The History of Quest University
Quest University Canada (QUC) is a private secular non-profit liberal arts and sciences university in Squamish, British Columbia, Canada. It has an exclusive focus on undergraduate education and offers only one degree, a Bachelor of Arts & Science.
QUC runs on a Block Plan scheduling system, adapted and modified from the Block Plan at Colorado College. Quest believes this unconventional way of structuring the academic year offers students more flexibility, focus, and the chance for deep exploration of their academic interests.
Quest's curriculum is considered unconventional. A four-year school, it offers one degree, the Bachelor of Arts and Sciences. It uses the Block Plan, adapted and modified from the Block Plan at Colorado College. Classes are seminar-style and are capped at 20 students. There are five divisions (Life Sciences, Physical Sciences, Arts & Humanities, Mathematics, and Social Sciences) instead of traditional departments. In lieu of declaring a major, students write a personalized Question. The degree culminates in a major work called a Keystone project.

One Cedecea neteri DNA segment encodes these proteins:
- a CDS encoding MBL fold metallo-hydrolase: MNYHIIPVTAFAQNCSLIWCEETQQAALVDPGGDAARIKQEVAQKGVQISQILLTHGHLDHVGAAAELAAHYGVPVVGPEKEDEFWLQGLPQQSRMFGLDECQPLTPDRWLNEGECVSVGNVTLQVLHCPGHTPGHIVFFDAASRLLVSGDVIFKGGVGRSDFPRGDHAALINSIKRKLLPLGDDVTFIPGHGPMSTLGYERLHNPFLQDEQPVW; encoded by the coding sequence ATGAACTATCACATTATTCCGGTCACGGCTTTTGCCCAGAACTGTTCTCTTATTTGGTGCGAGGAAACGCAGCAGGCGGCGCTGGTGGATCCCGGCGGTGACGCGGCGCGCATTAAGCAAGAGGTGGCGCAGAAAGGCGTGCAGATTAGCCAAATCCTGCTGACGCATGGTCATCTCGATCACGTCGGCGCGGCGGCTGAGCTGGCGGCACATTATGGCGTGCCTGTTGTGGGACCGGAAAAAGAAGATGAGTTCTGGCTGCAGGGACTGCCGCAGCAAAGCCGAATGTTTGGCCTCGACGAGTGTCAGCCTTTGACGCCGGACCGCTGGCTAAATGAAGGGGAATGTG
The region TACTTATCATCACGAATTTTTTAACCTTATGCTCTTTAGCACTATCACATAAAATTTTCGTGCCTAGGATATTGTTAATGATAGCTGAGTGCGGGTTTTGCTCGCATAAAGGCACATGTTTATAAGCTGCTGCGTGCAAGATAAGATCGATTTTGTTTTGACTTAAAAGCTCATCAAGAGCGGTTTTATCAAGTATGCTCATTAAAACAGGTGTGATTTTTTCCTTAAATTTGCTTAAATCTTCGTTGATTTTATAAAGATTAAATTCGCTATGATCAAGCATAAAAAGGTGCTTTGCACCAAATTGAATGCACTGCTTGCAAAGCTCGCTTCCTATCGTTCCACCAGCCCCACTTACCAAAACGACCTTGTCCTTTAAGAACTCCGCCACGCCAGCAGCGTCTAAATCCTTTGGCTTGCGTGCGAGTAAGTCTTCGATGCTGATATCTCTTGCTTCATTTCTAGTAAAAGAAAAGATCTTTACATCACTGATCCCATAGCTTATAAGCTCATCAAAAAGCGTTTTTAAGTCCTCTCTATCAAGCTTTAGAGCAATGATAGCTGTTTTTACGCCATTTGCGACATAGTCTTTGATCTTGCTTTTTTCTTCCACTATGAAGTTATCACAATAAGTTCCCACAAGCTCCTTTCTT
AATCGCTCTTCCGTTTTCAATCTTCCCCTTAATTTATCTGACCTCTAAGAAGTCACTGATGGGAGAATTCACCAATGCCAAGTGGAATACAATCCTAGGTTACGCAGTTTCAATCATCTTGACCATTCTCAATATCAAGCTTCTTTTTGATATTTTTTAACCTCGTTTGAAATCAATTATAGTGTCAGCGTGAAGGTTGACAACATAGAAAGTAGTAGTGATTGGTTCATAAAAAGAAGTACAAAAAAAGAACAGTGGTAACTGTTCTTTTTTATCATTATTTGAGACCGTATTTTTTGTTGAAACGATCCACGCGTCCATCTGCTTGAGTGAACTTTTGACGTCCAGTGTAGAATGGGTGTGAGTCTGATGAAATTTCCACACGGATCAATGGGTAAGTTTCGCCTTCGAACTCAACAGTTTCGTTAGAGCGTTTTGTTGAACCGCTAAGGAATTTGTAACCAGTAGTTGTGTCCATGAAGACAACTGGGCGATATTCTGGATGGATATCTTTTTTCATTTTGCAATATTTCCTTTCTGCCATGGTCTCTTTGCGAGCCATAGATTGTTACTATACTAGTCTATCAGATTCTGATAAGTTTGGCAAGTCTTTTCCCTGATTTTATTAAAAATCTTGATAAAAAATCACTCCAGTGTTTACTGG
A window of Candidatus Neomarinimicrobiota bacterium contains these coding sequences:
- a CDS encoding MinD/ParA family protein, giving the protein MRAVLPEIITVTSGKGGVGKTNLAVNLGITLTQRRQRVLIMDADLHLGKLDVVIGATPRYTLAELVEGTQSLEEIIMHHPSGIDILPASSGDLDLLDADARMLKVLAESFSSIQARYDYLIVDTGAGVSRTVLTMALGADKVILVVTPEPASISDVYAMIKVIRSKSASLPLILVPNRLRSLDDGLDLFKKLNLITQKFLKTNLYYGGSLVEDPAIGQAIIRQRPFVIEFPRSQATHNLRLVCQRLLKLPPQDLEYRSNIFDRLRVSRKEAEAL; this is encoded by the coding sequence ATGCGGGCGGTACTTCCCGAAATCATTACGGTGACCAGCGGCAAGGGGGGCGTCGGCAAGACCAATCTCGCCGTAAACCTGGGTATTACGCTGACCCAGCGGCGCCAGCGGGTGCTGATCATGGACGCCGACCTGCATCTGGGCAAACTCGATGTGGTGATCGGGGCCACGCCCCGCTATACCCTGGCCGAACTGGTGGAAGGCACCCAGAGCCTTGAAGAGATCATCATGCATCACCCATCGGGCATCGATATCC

Life in Quest University
The campus has been named one of Top 10 Most Beautiful Campuses in Canada. It is built on 60-acre (24.3 ha) a hilltop in Squamish, BC. According to the Traditional Territory Acknowledgment on its website, Quest sits on the traditional, ancestral, unceded territory of the Squamish peoples; the university has successfully maintained a strong relationship with the Sḵwx̱wú7mesh ("Squamish") Nation.
Quest's campus includes an academic building, a library building, a "RecPlex" which contains a full gymnasium facility, and a services building that includes a cafeteria. There are currently five main student residences, each are priced the same as an average Canadian university and with nearly twice the floor space. All students have access to a kitchen, and nearly 60% of students have access to a private kitchen.
Quest University World Rank - 5514 and Country Rank - 81
David Strangway (geophysicist; founding president of Quest University Canada; President Emeritus at the University of Toronto and University of British Columbia)
David Helfand (astrophysicist; former Chair of the Department of Astronomy at Columbia University and co-director of the Columbia Astrophysics Laboratory; President Emeritus of Quest University Canada)
Glen Van Brummelen (mathematics scholar; past President of the Canadian Society for History and Philosophy of Mathematics)
Richard Hoshino (mathematics professor; winner of the 2017 Adrien Pouliot Award for Significant and Sustained Contributions to Mathematics Education in Canada; former coach for Canadians competing in the International Mathematical Olympiad)
50% is the average acceptance rate of Quest University